According to the pre-tournament publicity, Angola has already won just by hosting the Africa Cup of Nations (CAN).
But for the majority of Angolans, regardless of how much has been spent on building new stadiums and roads, the most important test is not if the pitches are ready in time, but how their team performs on those pitches.
The Angolan team is known as the Palancas Negras or Black Antelopes, named after a critically endangered species of sable with distinctive long curved horns found only in Angola.
Until now the Angolan football team’s successes have been nearly as rare as sightings of their namesake, with just four qualifications for the CAN (making the quarter-finals once in Ghana in 2008) and one for the World Cup in 2006 (not passing the group stages).
The big hope, of course, is that by hosting the competition at home with tens of thousand of supporters behind them, all that will change and Angola will prove they can win tournaments as well as stage them.
As head of Group A, playing in Luanda’s 50,000-seater 11th November Stadium – the largest of the four built for CAN – the Palancas face Mali, Malawi and Algeria.
The order they are playing in should favour them as they take on tricky opponents Mali (to whom they lost 0-4 in a friendly back in February 2009) straight after the tournament’s opening ceremony where the stadium will be packed to the rafters with red black and yellow flags and plenty of Angolan spirit.
If they can beat Mali, they should be able to beat Malawi, the weakest team in the group, and with two wins under their belt, they will have already qualified and their game against Algeria, arguably one of the tournament’s strongest teams who recently put Egypt out of the 2010 World Cup, becomes academic.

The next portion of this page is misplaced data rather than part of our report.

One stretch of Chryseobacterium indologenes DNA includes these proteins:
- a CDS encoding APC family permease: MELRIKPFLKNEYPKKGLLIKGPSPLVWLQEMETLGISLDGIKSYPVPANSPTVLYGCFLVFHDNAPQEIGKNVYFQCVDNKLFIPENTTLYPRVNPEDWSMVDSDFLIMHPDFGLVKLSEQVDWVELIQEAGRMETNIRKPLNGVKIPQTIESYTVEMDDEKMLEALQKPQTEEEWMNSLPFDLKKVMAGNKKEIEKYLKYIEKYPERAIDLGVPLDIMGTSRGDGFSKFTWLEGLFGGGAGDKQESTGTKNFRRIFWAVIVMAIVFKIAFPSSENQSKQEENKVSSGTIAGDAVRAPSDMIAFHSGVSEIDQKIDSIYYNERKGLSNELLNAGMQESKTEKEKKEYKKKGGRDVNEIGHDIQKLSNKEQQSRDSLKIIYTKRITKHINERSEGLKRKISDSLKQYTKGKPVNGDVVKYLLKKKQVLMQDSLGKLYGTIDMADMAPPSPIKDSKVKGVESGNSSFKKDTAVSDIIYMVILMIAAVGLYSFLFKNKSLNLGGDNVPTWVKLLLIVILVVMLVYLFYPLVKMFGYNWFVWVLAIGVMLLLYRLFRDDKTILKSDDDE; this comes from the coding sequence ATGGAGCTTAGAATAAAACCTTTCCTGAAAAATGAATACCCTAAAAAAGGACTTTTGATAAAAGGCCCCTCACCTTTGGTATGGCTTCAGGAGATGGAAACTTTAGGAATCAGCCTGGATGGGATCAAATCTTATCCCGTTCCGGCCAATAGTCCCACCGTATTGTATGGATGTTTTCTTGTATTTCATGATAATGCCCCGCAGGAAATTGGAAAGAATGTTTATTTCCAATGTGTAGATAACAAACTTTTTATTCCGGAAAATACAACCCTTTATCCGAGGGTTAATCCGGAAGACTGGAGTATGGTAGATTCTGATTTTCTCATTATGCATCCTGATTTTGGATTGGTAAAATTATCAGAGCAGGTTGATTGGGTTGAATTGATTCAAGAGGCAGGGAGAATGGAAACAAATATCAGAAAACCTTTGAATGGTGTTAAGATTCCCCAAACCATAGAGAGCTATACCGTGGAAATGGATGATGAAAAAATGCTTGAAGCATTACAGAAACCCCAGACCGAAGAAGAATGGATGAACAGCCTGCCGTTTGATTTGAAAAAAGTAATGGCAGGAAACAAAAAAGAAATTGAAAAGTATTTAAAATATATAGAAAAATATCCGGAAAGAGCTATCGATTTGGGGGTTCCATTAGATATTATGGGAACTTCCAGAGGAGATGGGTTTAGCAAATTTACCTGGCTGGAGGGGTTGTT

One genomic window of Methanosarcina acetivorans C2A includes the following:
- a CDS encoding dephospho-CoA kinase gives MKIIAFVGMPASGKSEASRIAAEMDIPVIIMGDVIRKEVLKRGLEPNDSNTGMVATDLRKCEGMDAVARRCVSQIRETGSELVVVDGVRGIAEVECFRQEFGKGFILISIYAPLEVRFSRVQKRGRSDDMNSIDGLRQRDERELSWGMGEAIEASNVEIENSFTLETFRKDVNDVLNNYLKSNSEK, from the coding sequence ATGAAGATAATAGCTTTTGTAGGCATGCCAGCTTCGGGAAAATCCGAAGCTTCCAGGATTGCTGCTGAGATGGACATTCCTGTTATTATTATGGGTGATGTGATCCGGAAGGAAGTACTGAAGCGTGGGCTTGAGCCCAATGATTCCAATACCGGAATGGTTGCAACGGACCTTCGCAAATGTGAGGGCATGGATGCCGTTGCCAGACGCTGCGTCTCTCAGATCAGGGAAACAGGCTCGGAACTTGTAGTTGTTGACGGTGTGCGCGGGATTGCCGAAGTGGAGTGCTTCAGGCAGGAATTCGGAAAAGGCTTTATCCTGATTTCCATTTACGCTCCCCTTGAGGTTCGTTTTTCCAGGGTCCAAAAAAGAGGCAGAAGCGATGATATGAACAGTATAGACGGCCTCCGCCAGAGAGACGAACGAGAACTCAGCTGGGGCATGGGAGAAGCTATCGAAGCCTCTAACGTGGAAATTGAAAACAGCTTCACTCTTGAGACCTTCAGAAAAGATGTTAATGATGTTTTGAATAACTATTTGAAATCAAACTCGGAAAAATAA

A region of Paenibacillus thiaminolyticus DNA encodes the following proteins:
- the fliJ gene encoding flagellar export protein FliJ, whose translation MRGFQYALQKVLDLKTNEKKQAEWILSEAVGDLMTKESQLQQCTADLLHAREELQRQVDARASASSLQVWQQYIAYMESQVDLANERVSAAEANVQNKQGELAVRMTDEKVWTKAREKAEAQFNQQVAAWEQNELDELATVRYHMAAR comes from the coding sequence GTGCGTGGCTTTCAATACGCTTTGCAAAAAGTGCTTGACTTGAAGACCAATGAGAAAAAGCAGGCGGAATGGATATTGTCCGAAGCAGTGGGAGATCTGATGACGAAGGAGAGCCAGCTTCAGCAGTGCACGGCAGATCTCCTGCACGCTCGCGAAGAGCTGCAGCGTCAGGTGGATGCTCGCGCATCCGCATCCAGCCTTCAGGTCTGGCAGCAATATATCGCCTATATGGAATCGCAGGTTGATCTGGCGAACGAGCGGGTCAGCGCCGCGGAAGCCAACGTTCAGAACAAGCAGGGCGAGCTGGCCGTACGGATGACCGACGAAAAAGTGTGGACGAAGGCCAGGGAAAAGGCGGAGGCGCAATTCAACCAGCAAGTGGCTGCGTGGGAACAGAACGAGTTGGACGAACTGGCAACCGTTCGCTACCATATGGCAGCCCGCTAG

The quarter-finals look more complicated as the top two of Group A play against the top two from Group B, this year’s so-called “group of death” with Ghana, Côte d’Ivoire, Togo and Burkina Faso.
Ghana and Côte d’Ivoire, among the tournament favourites, are likely contenders to win their group, giving Angola a tough quarter-final which, unless they manage to beat Algeria, will be played to a smaller crowd of 20,000 in Cabinda.
However, Ricardo Quaresma, a Portuguese journalist writing for A Bola sports newspaper which has a special Angolan edition, believes anything is possible.
“I think it is possible for them to get quarter-finals,” he says. “It’s not an easy group, Algeria just qualified for the World Cup and are, for me, one of the candidates for a final victory and Mali is also a good team.
“But Angola are at home, they’ll have millions of people on their side, they are the organising country ... All these factors together can take them through the first stage and then, if the Palancas reach the quarter-finals, I believe everything is possible.”
This sense of possibility has been the message of Angola’s coach, Manuel José, since he took over the reins of the team in June last year.
Portuguese José was plucked from an impressive trophy run at Egyptian club giants Al-Ahly and hailed as the answer to Angola’s prayers following a string of miserable results including non-qualification for the World Cup, and the dismissal of their coach Mabi de Almeida.